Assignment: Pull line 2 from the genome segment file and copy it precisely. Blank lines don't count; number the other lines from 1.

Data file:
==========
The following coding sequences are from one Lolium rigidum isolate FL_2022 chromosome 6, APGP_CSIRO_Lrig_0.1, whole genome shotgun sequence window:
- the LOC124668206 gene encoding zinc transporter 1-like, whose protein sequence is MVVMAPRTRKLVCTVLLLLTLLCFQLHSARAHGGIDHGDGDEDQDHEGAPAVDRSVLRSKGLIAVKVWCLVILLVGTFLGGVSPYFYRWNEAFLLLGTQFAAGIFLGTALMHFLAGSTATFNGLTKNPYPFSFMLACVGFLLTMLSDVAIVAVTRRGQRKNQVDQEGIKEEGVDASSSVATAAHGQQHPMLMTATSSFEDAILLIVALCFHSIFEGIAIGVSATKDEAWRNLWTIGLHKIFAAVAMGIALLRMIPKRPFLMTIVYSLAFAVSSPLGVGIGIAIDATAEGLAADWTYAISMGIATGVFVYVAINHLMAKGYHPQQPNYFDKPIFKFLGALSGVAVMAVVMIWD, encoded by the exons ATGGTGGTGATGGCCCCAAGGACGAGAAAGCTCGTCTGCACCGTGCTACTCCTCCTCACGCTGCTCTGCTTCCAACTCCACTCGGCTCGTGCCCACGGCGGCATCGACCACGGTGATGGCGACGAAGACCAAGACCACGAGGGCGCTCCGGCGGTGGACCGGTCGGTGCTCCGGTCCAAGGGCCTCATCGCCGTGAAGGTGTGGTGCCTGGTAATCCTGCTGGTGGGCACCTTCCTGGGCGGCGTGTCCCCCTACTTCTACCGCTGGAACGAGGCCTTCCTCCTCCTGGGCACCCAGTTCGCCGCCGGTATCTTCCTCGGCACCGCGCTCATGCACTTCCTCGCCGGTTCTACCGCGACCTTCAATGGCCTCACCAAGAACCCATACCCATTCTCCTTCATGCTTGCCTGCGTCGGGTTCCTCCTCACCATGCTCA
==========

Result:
- the LOC124668206 gene encoding zinc transporter 1-like, whose protein sequence is MVVMAPRTRKLVCTVLLLLTLLCFQLHSARAHGGIDHGDGDEDQDHEGAPAVDRSVLRSKGLIAVKVWCLVILLVGTFLGGVSPYFYRWNEAFLLLGTQFAAGIFLGTALMHFLAGSTATFNGLTKNPYPFSFMLACVGFLLTMLSDVAIVAVTRRGQRKNQVDQEGIKEEGVDASSSVATAAHGQQHPMLMTATSSFEDAILLIVALCFHSIFEGIAIGVSATKDEAWRNLWTIGLHKIFAAVAMGIALLRMIPKRPFLMTIVYSLAFAVSSPLGVGIGIAIDATAEGLAADWTYAISMGIATGVFVYVAINHLMAKGYHPQQPNYFDKPIFKFLGALSGVAVMAVVMIWD, encoded by the exons ATGGTGGTGATGGCCCCAAGGACGAGAAAGCTCGTCTGCACCGTGCTACTCCTCCTCACGCTGCTCTGCTTCCAACTCCACTCGGCTCGTGCCCACGGCGGCATCGACCACGGTGATGGCGACGAAGACCAAGACCACGAGGGCGCTCCGGCGGTGGACCGGTCGGTGCTCCGGTCCAAGGGCCTCATCGCCGTGAAGGTGTGGTGCCTGGTAATCCTGCTGGTGGGCACCTTCCTGGGCGGCGTGTCCCCCTACTTCTACCGCTGGAACGAGGCCTTCCTCCTCCTGGGCACCCAGTTCGCCGCCGGTATCTTCCTCGGCACCGCGCTCATGCACTTCCTCGCCGGTTCTACCGCGACCTTCAATGGCCTCACCAAGAACCCATACCCATTCTCCTTCATGCTTGCCTGCGTCGGGTTCCTCCTCACCATGCTCA